Keywords: causes, conscience, expectations, fear, guilt
42:28b. Their hearts sank and they turned to each other trembling and said, “What is this that God has done to us?”
These brothers made a colossal error. Now, in trying to take care of their responsibilities, something has gone terribly wrong. Immediately they credit the first cause to God. Is it because they believe He is sovereign and controls all things? Or is it because their conscience still bothers them regarding their error?
The rest of the story shows they were still convicted of what they had done years before to Joseph. This is the power of a guilty conscience. They were fearful of His wrath and saw all bad things coming from Him in vengeance.
I wonder if this is behind the fears that many people have today. Terrible storms and disastrous weather are “acts of God” but not sunshine, flowers, birds, and life. These are a product of evolution (lest they have to be thankful?).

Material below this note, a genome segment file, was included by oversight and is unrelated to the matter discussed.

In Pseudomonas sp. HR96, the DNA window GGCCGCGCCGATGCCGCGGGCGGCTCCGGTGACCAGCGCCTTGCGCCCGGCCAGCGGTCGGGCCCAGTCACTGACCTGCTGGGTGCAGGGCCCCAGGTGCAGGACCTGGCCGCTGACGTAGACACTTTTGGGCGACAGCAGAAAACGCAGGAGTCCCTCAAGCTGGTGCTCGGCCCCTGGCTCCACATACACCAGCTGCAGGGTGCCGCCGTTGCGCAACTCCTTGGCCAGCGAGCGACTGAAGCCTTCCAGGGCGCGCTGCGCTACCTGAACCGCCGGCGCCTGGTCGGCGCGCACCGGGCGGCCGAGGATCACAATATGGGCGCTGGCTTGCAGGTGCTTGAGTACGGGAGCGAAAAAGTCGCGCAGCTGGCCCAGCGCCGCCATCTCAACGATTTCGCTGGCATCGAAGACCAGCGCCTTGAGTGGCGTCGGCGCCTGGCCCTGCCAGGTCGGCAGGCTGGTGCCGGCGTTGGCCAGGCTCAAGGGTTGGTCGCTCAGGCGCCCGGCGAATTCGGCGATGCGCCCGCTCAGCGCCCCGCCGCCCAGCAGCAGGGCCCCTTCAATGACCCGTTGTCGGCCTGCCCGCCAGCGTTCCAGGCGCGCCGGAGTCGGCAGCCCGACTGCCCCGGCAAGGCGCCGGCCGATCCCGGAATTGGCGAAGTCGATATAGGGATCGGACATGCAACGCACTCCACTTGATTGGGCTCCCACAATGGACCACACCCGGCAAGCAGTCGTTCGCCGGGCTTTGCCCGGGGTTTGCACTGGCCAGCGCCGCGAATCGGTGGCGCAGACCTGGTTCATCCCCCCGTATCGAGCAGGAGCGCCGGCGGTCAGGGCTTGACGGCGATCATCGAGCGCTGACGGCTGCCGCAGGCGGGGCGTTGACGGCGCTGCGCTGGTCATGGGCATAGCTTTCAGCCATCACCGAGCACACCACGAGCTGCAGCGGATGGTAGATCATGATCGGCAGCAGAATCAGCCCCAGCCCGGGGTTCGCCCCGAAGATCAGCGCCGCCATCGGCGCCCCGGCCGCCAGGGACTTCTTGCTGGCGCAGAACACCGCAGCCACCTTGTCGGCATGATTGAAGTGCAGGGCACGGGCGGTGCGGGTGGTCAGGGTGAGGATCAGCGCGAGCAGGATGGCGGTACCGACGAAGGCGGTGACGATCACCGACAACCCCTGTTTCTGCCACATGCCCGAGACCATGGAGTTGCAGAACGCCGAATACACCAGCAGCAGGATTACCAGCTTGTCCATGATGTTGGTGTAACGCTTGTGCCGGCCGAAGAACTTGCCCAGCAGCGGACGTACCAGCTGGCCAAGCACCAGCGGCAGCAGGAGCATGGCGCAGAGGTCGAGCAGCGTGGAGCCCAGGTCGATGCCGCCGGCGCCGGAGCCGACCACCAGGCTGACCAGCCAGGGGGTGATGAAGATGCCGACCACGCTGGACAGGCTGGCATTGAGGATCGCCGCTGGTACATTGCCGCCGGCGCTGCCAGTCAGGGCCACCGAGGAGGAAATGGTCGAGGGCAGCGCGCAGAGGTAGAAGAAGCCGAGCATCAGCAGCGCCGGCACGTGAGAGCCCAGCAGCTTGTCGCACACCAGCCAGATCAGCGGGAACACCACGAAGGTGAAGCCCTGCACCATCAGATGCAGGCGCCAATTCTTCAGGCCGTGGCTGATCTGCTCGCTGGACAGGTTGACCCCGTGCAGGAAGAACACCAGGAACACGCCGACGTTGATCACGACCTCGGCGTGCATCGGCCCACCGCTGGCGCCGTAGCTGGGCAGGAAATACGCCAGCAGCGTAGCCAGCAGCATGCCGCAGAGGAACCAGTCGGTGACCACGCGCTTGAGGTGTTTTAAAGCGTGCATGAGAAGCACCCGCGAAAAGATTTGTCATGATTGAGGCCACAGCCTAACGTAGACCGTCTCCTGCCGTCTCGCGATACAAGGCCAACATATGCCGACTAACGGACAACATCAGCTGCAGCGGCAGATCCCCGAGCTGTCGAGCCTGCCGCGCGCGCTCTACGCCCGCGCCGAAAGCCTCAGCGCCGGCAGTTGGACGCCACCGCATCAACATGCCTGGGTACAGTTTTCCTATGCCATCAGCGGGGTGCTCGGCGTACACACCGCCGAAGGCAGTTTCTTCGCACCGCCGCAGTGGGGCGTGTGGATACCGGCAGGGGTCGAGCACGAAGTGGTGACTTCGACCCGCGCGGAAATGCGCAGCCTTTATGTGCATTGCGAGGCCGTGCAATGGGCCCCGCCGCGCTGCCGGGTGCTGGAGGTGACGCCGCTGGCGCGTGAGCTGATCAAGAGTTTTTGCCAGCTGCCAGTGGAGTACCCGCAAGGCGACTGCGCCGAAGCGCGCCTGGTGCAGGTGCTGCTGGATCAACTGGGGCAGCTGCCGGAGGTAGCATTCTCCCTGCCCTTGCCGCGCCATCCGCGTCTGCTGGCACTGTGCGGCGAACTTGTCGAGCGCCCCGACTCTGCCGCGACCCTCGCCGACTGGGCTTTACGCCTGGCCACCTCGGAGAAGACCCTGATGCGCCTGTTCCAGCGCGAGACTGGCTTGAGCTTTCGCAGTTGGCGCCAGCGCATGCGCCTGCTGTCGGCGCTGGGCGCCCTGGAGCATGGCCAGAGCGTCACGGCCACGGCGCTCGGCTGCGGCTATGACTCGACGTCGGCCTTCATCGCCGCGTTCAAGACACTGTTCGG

A person who sins is so expecting punishment that everything bad that happens is God getting even.
Perhaps this is why grace is first so hard to accept, but then when it happens and is obvious, it is more powerful than wrath.
I recall the time I tried a different tactic with HR always coming home late for supper because he had to stop for a beer or two before he came. Instead of nagging, I said nothing. Instead of wrath, I unknowingly offered grace. The nagging had not worked but I was amazed that grace did; after one time, he never did it again.
Those who expect wrath see it in everything and they cannot see grace. They must experience grace before they can understand that God is a god of mercy as well as wrath. From this story of Joseph and all of Scripture, clearly He would rather show us grace than take revenge on our sin. He did that to Jesus who bore it so we don’t have to. Wow!
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